Cisco Router forwarding Performance

Answered Question
Mar 10th, 2009

Dear All,

I have two routers with me. Cisco 1841 and Cisco 1812. I want only ethernet to be present for the requirement. No serial interface is required.

I am comparing the performance only to decide.

I am seeing in the datasheets of Cisco 1812 Router stating 100 Mbps forwarding traffic performance. Another Cisco Router 1841 having the performance of 200 Mbps.

How to choose which router to implement provided i have 50 users in the LAN.

Can you please help me to know this

R.B.Kumar

I have this problem too.
0 votes
Correct Answer by Yasir Ashfaque about 7 years 9 months ago

Well for 50 to 100 users, i would say go for the 2801 to 2811.

Basically it will depend how will you use the router if your Internet bandwidth is 10 to 20Mbits 2801 will work fine with NAT, but at the mean time you will perform Intervlan routing with It between 50 to 100 users, its performance will degrade as more and more intervlan traffic will increase.

so As Joseph described it very well, you must plan your bandwidth requirments you need to route between router, then from pdf file of routerperformance decide which router should you go for, remember in your bandwidth plan you should consider all traffic which will be transiting router.

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Joseph W. Doherty Tue, 03/10/2009 - 07:15

From the performance sheet I'm looking at (attached), the 1841 is a little faster than a 1812, but neither comes close to 100 Mbps.

PS:

If you're doing just pure LAN routing, or LAN and WAN but the latter with Ethernet, you might look into the 3560 series. It's normal forwarding performance is much, much better than any software router. (NB: It isn't as feature rich.)

hclisschennai Tue, 03/10/2009 - 07:55

Hi Joseph,

Thanks for your valuable comment.

I just mentioned performance parameters for example only. Please find the attachment for cisco 1812 router. It says its IOS firewall performance as 100 Mbps.

Also i want NATing feature also in the device, But Cisco 3560 does not have this. Thats the reason i have not opted 3560 switch. Also i price is also high.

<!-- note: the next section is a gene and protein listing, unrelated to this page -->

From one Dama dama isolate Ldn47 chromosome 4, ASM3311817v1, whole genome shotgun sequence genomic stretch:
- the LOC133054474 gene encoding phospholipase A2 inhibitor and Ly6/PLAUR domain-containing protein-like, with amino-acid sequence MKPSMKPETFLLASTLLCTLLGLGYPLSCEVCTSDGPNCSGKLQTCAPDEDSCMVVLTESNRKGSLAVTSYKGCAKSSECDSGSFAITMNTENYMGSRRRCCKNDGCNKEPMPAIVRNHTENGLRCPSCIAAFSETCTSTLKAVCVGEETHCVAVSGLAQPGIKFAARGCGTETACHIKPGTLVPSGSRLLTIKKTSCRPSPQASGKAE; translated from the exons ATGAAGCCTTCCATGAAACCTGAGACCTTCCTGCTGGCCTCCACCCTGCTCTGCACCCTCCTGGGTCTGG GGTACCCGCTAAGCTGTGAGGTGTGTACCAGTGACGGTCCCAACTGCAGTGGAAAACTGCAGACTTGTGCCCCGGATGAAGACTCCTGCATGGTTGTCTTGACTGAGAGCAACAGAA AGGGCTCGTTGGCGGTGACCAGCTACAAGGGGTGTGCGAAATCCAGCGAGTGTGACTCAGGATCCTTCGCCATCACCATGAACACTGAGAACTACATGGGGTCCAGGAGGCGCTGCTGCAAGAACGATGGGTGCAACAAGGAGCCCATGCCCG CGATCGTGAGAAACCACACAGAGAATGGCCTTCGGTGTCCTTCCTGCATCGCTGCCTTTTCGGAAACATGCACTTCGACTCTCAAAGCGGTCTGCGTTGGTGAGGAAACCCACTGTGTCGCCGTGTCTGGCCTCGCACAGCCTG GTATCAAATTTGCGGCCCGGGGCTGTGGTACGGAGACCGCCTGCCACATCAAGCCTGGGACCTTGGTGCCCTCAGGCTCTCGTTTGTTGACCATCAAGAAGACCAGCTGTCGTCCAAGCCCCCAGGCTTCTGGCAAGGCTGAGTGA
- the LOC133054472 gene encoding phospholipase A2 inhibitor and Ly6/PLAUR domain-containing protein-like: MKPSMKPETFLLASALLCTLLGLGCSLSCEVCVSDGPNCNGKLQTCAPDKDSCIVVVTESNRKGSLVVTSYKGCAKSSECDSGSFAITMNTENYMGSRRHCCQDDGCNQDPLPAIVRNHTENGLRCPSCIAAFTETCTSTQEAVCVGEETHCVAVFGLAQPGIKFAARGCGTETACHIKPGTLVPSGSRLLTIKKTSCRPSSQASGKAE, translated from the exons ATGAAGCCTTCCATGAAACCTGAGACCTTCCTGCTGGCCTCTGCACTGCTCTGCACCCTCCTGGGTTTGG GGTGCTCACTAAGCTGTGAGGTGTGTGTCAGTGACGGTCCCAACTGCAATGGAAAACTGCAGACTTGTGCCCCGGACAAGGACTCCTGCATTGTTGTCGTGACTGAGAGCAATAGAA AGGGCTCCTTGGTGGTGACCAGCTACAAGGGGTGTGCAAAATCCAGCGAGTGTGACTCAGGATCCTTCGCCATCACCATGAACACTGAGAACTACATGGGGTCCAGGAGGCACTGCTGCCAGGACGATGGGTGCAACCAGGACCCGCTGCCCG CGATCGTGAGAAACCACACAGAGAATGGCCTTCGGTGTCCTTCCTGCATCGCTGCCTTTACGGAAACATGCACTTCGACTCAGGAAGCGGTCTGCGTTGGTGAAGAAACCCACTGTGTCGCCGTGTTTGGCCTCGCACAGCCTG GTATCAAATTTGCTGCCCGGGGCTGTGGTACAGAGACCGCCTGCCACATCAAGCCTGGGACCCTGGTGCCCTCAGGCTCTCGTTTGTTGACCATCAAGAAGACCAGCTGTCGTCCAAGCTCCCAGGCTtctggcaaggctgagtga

My main intention is to know how to calculate the performance and no of users.

Please guide me

R.B.Kumar

Joseph W. Doherty Tue, 03/10/2009 - 08:34

You're correct about the 3560 lack of NAT. Doesn't support a FW either.

I think I've found the 100 Mbps you've noted, but it also notes @ 1400 byte packets. Performance usually drops when packet size does, and average packet sizes tend to be much smaller. (NB: i.e. performance often looks much better for large packet than small packets so vendors will sometimes quote performance for large packets.)

If you won't be doing LAN routing beyond to/from the Internet (which I surmise from the need for NAT and FW), then you really only need to size for the performance of the bandwidth to/from the Internet. In fact, for such a purpose, even the 800 series might work well for you.

When looking at bandwidth, don't forget, performance numbers may need to support duplex traffic. So for instance, even for the 100 Mbps quoted might only support 50 Mbps in both directions (or other combinations of duplex that add to 100).

hclisschennai Tue, 03/10/2009 - 08:51

Hi Joseph,

I like appreciate your effort.

I am worried that i am not getting the exact answer. Sorry that i wouldn't have conveyed this properly. Let me put in simple words as below:

How the number of users in the LAN or behind the Router are compared to the performance of the Router.

For example, if i have 50 users what should be the minimum traffic performance of the router? and

If i have 100 users what should be the minimum traffic performance of the router?

Hope you will help me

R.B.Kumar

Joseph W. Doherty Tue, 03/10/2009 - 09:13

No, you're received the answer, but I guess I didn't make it clear.

It's not as much a question of the number of users but the bandwidth involved. Whether you have 5, 50, 500 users, what bandwidth does network device need to support? If you're running across a T-1 (1.5 Mbps), the maximum bandwidth is the same regardless of the number of users. I.e. size the device to the bandwidth, not number of users.

A related question is, how much bandwidth is needed by various number of users? This one can be very difficult to answer because it depends on how the users will be using the bandwidth.

The two issue are interrelated since less users, all other things being equal will use less bandwidth. If the average bandwidth is much less than the bandwidth available, it's possible to size a network device for the average utilization not the maximum utilization. This can save cost on the selection of the network device although it exposes you to the device not keeping up when utilization jumps above the average and you might be paying for more WAN bandwidth then you really need.